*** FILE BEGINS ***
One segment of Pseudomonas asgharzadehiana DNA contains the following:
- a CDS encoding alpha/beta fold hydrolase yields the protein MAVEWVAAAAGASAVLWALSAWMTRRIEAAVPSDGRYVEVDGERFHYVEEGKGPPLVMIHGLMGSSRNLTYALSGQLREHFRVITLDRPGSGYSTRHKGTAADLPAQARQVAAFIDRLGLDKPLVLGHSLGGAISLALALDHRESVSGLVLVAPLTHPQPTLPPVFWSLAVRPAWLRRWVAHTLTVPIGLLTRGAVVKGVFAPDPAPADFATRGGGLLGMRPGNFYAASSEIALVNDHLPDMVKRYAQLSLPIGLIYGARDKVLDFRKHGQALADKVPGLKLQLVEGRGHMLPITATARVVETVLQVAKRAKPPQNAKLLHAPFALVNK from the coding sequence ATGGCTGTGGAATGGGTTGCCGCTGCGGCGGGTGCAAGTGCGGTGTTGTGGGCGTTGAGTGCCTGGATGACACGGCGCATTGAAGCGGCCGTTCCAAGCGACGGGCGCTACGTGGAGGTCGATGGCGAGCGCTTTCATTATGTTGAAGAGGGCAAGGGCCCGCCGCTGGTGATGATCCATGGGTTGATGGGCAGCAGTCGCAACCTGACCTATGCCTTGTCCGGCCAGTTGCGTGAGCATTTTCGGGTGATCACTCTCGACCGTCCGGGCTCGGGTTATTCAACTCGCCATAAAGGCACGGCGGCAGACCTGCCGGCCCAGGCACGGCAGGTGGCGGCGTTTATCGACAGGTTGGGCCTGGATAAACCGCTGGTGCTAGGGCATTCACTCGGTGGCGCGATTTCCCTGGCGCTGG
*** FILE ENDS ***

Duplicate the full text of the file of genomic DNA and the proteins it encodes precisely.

One segment of Pseudomonas asgharzadehiana DNA contains the following:
- a CDS encoding alpha/beta fold hydrolase yields the protein MAVEWVAAAAGASAVLWALSAWMTRRIEAAVPSDGRYVEVDGERFHYVEEGKGPPLVMIHGLMGSSRNLTYALSGQLREHFRVITLDRPGSGYSTRHKGTAADLPAQARQVAAFIDRLGLDKPLVLGHSLGGAISLALALDHRESVSGLVLVAPLTHPQPTLPPVFWSLAVRPAWLRRWVAHTLTVPIGLLTRGAVVKGVFAPDPAPADFATRGGGLLGMRPGNFYAASSEIALVNDHLPDMVKRYAQLSLPIGLIYGARDKVLDFRKHGQALADKVPGLKLQLVEGRGHMLPITATARVVETVLQVAKRAKPPQNAKLLHAPFALVNK from the coding sequence ATGGCTGTGGAATGGGTTGCCGCTGCGGCGGGTGCAAGTGCGGTGTTGTGGGCGTTGAGTGCCTGGATGACACGGCGCATTGAAGCGGCCGTTCCAAGCGACGGGCGCTACGTGGAGGTCGATGGCGAGCGCTTTCATTATGTTGAAGAGGGCAAGGGCCCGCCGCTGGTGATGATCCATGGGTTGATGGGCAGCAGTCGCAACCTGACCTATGCCTTGTCCGGCCAGTTGCGTGAGCATTTTCGGGTGATCACTCTCGACCGTCCGGGCTCGGGTTATTCAACTCGCCATAAAGGCACGGCGGCAGACCTGCCGGCCCAGGCACGGCAGGTGGCGGCGTTTATCGACAGGTTGGGCCTGGATAAACCGCTGGTGCTAGGGCATTCACTCGGTGGCGCGATTTCCCTGGCGCTGG